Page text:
As mentioned, there are three races of avocado trees. Of the three, Mexican varieties are the most cold-tolerant, while the West Indies varieties are the least.
Most of today’s popular varieties are hybrids, like the Hass. In addition to the Hass in the U.S., there is another Mexican-Guatemalan hybrid known as Sharwil, which aficionados claim is the tastiest of all avocados. It is grown almost entirely in Hawaii, and is of limited availability elsewhere, because of strict import regulations aimed at keeping pests and diseases from the islands from arriving on the mainland.
Synchronous dichogamy is a fancy term to explain the unusual pollination behavior of avocado trees. Trees can self-pollinate, as noted, but deliver more yields when there are other trees present.
Here’s how the avocado tree does it. The tree’s flowers have both male and female parts, but only one gender is active at a time. Trees known as Type A have flowers that open as female in the morning of one day, open as male in the afternoon of the second day, and then close forever.
Meanwhile, trees known as Type B have flowers that open as female in the afternoon of one day, and as male in the morning of a second day. This means Types A and B together increase the amount of pollen available, and can pollinate each other if planted close enough together for pollinating insects to flit from tree to tree. (All of this only happens when temperatures are just right—above 70 degrees F day and night.)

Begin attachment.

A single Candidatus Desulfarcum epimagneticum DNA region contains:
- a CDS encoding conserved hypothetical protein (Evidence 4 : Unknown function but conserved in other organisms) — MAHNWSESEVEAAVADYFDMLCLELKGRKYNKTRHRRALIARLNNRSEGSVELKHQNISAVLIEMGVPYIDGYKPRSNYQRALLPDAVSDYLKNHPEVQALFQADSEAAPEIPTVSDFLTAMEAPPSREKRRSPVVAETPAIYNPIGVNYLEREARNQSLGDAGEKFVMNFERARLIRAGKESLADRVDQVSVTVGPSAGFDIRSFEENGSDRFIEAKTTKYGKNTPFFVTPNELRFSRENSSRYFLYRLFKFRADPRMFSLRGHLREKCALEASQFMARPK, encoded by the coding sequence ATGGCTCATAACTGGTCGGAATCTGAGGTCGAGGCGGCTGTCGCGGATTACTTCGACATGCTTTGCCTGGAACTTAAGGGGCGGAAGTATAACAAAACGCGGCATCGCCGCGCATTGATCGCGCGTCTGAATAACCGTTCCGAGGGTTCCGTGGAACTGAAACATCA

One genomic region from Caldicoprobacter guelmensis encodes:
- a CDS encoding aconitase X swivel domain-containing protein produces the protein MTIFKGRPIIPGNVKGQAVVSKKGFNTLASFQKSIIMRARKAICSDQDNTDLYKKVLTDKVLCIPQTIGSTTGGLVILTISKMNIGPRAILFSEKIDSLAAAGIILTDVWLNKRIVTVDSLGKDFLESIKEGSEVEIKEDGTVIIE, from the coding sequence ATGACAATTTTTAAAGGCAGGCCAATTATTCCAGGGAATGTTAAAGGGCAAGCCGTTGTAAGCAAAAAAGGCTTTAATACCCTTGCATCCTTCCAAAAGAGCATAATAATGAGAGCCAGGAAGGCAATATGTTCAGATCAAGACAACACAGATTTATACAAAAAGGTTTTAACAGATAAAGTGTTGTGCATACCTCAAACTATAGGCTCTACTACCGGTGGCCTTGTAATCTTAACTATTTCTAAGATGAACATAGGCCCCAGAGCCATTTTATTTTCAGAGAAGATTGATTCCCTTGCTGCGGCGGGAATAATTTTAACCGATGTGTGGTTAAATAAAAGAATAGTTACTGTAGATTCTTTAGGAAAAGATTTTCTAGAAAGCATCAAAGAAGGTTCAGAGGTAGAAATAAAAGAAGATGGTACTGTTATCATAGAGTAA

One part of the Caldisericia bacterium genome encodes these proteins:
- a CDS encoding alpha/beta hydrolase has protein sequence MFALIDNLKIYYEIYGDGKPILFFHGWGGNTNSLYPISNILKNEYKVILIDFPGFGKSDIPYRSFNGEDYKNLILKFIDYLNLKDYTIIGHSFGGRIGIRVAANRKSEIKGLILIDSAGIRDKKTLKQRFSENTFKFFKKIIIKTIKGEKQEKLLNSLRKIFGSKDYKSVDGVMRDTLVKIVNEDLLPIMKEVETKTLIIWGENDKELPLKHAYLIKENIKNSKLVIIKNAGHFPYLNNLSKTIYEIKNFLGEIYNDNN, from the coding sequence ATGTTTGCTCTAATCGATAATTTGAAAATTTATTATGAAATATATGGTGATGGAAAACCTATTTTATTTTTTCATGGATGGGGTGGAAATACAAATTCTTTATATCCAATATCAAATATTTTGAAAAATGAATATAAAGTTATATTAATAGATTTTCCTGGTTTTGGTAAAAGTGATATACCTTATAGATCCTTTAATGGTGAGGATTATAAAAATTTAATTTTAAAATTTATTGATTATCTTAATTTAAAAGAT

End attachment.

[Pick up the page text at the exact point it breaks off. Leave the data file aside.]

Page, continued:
The different types of avocados ripen at different times of year in the southern climates where they grow. The popular Hass, for instance, ripens April to October, while there are other varieties that ripen between November and June.
That’s just another reason to plant more than one avocado tree: With different types, you can have a year-round harvest of avocados in your garden.
Did you know about the Type A and B flowers of avocados? Please tell us if you’ve grown both together, or tell us how your crop turned out from a single tree.